This is an absolutely inspiring article addressing topics of MC Lit, racism, social class, immigration and colonialism. The perspectives expressed represent two sides of an argument. There is fear that teaching MC Lit means we are teaching "anti-American" values and shaming "dominant culture". However, there is also the danger of a single story being the only story told in a culture. This TED Talk by Chimamanda Ngozi Adichie is what sparked this protest and response in the classroom. http://tinyurl.com/ycq3msk You can read the student's letter to his teacher and her response in the article. It is important for educators to be able to defend their choices of literature in the community because you will be sure to hear protest.

more...
No comment yet.
Scooped by Rebekah Hackney
Scoop.it!

Investigating Names to Explore Personal History and Cultural Traditions - ReadWriteThink

Investigating Names to Explore Personal History and Cultural Traditions - ReadWriteThink | Using Multicultural Literature in Your Classroom | Scoop.it
Students investigate the meanings and origins of their names in order to establish their own personal histories and to explore the cultural significance of naming traditions.
Rebekah Hackney's insight:

This is a great unit to use for students to do some reflection and reserach on their cultural backgrounds. This unit would be a good opportunity to use multicultural literature in your classroom.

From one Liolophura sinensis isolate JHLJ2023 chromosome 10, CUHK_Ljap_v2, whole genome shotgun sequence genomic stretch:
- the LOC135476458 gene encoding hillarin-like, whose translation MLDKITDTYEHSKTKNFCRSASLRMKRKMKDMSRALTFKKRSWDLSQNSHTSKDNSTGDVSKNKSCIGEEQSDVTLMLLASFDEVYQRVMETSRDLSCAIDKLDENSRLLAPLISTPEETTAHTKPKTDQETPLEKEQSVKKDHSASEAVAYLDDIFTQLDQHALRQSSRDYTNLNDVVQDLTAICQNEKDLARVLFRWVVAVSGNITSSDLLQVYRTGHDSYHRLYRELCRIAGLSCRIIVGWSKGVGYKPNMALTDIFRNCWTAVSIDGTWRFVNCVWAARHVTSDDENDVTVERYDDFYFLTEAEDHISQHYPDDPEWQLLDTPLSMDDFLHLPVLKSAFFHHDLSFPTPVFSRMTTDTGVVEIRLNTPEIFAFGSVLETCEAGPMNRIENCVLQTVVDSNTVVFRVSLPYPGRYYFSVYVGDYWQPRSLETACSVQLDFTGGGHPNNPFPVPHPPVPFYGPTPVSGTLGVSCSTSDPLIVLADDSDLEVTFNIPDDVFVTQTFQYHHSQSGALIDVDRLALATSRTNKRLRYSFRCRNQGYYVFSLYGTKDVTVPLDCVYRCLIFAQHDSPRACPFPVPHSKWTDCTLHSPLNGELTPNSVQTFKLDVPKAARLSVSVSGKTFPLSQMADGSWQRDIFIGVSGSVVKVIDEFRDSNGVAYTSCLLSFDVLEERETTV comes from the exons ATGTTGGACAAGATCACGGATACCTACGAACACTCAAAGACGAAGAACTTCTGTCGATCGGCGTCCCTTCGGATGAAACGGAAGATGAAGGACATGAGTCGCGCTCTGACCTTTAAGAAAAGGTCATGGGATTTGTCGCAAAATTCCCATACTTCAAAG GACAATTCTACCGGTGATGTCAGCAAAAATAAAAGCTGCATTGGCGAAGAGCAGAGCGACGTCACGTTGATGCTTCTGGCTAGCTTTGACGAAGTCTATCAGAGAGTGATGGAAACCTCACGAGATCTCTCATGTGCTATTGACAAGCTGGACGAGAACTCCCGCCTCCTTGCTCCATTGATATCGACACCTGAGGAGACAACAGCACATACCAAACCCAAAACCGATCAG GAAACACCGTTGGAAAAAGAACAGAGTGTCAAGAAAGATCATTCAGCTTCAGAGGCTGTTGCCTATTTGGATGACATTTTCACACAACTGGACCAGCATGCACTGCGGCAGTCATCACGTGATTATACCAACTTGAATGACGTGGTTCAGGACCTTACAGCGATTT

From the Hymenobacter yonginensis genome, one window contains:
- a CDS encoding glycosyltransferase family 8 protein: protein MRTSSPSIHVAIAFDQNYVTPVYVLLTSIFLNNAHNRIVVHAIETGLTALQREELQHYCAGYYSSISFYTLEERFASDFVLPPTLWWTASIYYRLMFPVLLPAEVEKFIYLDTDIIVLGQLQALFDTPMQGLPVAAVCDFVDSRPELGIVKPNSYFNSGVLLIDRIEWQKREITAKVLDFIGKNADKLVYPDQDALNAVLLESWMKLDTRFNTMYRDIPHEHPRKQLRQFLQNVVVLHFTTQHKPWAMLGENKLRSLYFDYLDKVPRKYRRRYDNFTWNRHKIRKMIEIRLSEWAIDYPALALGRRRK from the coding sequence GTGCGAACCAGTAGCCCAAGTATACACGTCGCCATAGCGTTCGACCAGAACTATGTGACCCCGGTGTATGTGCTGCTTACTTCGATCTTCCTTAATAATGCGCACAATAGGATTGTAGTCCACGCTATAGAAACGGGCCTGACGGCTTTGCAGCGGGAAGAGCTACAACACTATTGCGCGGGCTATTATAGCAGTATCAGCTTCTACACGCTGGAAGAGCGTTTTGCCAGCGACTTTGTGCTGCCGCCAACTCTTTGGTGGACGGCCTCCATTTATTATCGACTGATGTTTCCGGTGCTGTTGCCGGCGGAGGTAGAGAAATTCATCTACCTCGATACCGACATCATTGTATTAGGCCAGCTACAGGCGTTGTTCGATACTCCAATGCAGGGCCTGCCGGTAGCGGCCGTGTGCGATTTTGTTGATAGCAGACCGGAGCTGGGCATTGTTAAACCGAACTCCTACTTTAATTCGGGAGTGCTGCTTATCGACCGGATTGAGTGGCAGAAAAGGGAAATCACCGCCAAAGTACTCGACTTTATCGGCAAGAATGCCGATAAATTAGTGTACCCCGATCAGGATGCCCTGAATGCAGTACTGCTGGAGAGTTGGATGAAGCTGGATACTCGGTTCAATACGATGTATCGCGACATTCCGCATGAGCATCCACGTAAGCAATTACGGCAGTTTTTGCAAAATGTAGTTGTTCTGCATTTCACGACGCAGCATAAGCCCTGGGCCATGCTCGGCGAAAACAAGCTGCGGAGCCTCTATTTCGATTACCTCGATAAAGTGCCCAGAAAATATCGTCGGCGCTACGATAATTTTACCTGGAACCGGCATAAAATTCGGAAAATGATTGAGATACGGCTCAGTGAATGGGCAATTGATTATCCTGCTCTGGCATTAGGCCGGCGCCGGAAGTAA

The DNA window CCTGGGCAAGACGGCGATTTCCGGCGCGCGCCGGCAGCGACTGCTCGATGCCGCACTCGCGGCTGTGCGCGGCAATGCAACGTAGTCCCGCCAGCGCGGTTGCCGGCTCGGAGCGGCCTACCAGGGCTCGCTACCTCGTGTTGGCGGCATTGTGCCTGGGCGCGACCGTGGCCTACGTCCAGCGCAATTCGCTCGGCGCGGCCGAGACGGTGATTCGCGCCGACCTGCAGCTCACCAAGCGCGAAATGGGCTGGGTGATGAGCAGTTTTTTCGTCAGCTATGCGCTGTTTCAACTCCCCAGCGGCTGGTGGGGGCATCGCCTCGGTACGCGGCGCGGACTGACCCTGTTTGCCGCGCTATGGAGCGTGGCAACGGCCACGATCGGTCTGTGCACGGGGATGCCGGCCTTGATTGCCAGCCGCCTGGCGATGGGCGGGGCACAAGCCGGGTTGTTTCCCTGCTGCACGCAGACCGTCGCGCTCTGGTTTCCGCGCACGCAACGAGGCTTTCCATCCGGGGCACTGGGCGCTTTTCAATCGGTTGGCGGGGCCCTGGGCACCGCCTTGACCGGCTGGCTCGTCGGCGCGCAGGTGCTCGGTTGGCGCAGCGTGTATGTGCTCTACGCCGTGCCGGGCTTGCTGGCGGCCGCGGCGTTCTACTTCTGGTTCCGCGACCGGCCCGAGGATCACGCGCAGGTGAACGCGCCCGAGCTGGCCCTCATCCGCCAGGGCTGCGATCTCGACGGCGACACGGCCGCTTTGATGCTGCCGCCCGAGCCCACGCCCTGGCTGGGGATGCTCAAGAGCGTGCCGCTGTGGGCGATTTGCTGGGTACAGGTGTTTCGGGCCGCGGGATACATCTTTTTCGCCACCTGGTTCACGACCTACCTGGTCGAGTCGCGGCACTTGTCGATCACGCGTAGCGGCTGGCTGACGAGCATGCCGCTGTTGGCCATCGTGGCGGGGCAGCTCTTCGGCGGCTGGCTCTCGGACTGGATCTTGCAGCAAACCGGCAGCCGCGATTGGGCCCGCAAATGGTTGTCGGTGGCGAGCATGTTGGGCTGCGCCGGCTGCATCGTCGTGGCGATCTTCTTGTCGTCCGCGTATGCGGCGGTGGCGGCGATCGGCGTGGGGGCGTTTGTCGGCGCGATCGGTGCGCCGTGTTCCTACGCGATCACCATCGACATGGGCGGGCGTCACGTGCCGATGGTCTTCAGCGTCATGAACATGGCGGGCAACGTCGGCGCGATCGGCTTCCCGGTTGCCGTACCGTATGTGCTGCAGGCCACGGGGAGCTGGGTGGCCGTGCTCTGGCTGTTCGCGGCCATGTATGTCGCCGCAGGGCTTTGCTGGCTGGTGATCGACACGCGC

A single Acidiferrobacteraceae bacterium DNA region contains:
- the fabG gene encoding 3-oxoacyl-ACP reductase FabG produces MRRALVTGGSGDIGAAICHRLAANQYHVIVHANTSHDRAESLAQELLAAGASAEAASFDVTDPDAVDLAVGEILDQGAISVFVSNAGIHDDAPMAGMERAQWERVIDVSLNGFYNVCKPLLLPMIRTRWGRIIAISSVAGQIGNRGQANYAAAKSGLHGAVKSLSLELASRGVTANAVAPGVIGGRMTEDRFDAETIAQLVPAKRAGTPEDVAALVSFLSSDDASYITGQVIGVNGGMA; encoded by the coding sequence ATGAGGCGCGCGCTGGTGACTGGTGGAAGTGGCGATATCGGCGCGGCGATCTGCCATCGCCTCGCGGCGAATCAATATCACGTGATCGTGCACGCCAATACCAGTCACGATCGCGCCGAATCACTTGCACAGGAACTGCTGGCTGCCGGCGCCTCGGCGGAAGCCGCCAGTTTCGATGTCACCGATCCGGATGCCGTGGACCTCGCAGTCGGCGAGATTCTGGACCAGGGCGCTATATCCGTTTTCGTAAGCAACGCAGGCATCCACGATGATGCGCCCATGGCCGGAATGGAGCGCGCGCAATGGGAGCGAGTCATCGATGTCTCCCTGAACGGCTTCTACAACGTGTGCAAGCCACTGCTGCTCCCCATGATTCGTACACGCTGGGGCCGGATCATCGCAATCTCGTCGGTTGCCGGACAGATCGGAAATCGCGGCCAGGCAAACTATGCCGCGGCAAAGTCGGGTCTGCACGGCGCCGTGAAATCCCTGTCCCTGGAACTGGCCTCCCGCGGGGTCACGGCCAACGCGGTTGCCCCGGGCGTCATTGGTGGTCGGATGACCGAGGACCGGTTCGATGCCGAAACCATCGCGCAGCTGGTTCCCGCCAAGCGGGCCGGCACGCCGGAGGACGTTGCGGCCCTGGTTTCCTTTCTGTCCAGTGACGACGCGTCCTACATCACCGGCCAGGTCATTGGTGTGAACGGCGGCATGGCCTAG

more...
No comment yet.
Scooped by Rebekah Hackney
Scoop.it!

Multicultural Literature - home

Multicultural Literature - home | Using Multicultural Literature in Your Classroom | Scoop.it
Rebekah Hackney's insight:

This wiki provides a list of multicultural texts that reflect and/or represent Native American, Chicano, Asian American, African, and modern Middle Eastern cultures.

more...
No comment yet.
Scooped by Rebekah Hackney
Scoop.it!

The Expanding Canon: Teaching Multicultural Literature

The Expanding Canon: Teaching Multicultural Literature in High School, a professional development workshop series, produced by Thirteen/WNET New York in collaboration with the National Council of Teachers of English (NCTE), includes video...
Rebekah Hackney's insight:
Annenberg Learner is an organization that provides great teacher resources and professional development acroos the curriculum. I found this wonderful and comprehensive workshop on teaching Multicultural Lit in High School classrooms that includes eight one-hour videos, interactive forums as wells as additional materials and resources. Although, the program may take a few days or weeks to fully complete, but the investment is worth the time because it goes into depth about reader response, inquiry, cultural studies, and critical pedagogy. The videos feature real teachers from across the US who are using these innovative pedagogical strategies in their classrooms. The workshop also includes critical reflection and discussion questions as well as activities for participants. Overall, I think this is a great tool for teachers who are wanting to learn how exactly to teach multicultural literature in their classroom.
more...
No comment yet.
Scooped by Rebekah Hackney
Scoop.it!

Crossing Borders: MC Lit in the Classroom

Rebekah Hackney's insight:

Teachers must help students examine and identify their own cultural backgrounds. This can be especially difficult for those students who identity with mainstream culture.MC Lit provides opportunities for reflection that allow students to think about where they come from and how this affects them.